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LA Metro Is Now Requiring Masks On Its System, But Enforcement Is ‘A Work In Progress’

Los Angeles County Metropolitan Transportation Authority discussed federal funding, the one-bag policy and more during Thursday's meeting. (Courtesy Adrian Hernandez/LA Metro)
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Starting today, riders on Los Angeles County’s transit system are required to wear masks or other protective face coverings.

If you’re thinking: Wait, haven’t people been required to wear face coverings while out in public for weeks now?

Yes, county health officials issued that order in mid-April as a way to limit the spread of COVID-19. But until now, the L.A. County Metropolitan Transportation Agency had only been recommending people wear face coverings on its system.

Why the delay? Metro officials cited a few reasons, including “civil liberties issues” and uncertainty over who would enforce the rule — and how.

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“We don’t want to put our bus operators in harm’s way. Nor do we want to put our law enforcement officers in an untenable position where confrontations with riders escalate — as we’ve seen happen in other cities,” Metro officials wrote on the agency’s news blog.

An incident in Philadelphia last month made headlines after police there dragged a man off a bus for not wearing a mask, as was required under a local transit policy. After video of the encounter spread online, the policy was rescinded.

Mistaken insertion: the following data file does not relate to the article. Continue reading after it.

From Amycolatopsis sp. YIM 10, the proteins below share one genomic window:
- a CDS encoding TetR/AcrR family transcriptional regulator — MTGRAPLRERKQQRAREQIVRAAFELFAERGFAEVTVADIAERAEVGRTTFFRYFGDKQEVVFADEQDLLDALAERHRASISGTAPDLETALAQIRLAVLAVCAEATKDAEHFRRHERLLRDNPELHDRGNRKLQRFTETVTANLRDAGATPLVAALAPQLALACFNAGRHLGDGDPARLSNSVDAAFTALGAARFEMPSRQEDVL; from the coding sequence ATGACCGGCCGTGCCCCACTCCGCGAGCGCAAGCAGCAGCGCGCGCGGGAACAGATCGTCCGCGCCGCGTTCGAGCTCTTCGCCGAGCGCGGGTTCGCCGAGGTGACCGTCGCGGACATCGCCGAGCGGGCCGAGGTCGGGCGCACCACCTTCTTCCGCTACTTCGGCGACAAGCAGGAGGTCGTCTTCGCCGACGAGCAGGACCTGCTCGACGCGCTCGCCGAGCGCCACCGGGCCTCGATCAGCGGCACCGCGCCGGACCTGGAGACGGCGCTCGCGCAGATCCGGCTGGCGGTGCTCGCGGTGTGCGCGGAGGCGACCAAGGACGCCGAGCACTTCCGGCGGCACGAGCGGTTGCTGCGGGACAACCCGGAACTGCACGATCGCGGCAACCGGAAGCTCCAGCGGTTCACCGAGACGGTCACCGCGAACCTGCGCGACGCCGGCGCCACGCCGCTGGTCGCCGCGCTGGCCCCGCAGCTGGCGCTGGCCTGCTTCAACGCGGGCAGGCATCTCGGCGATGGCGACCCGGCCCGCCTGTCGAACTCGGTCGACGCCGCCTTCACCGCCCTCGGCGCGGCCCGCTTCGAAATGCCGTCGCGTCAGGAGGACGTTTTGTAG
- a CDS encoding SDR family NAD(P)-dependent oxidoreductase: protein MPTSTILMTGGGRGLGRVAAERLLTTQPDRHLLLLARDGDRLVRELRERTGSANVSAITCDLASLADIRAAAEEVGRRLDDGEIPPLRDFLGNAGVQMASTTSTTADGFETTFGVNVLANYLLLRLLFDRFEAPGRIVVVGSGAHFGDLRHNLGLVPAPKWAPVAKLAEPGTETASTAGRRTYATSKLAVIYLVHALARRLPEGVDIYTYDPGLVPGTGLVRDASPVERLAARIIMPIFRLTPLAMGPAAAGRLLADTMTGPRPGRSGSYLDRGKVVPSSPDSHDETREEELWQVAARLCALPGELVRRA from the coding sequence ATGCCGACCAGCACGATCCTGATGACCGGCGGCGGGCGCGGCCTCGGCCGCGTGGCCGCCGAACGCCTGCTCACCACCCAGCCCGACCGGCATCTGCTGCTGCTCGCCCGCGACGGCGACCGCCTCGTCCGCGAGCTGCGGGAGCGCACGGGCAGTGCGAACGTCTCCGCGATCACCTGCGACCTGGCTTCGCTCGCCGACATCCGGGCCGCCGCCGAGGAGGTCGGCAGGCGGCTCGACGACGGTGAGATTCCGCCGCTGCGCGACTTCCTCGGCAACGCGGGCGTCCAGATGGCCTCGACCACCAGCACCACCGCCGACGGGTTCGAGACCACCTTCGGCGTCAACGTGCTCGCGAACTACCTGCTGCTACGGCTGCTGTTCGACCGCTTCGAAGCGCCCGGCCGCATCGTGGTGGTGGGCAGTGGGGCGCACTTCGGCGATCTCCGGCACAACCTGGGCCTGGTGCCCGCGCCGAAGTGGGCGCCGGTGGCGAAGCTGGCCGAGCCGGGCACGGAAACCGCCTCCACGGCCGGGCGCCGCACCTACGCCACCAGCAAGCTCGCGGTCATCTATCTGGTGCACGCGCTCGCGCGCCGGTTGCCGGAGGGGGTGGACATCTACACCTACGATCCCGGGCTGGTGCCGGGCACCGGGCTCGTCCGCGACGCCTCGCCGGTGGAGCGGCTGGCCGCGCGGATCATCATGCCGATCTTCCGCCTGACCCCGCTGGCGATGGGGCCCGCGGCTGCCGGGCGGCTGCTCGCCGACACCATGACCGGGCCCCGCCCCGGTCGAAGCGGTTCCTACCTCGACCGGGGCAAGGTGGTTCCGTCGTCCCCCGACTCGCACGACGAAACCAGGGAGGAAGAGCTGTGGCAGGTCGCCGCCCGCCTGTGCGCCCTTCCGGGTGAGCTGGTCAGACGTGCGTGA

Metro spokesperson Dave Sotero later told me what happened in Philadelphia was “a good example of what we’re trying to avoid.”

Agency officials did not elaborate on how they will ensure riders are following the rule, only saying they “will enforce this requirement to the extent that is practical.” Metro CEO Phillip Washington said in a news release that “Enforcement of this new requirement will be a work in progress.”

“As we prepare to restore bus and rail service that has been reduced due to the COVID-19 crisis, we want transit to be as safe as possible,” he said.

A mix of LAPD and county sheriff’s deputies patrol the system, along with Metro’s own security staff and contracted guards. But there’s less of a presence aboard Metro’s bus fleet, where bus operators are often the sole authority.

Agency officials said last week that 58 Metro workers have tested positive for COVID-19 — and 16 were bus operators.

L.A. Metro has taken some steps to add protections for its bus operators, including instituting rear-door boarding and installing plexiglass to shield drivers. But some bus operators have been voicing their fears about driving passengers who are not following public health orders and riding without face coverings.

The agency is launching an educational campaign to alert riders to its updated policy. Metro is also “looking at ways the agency can help riders obtain face coverings while protecting our own supply of coverings that are needed for our employees.”

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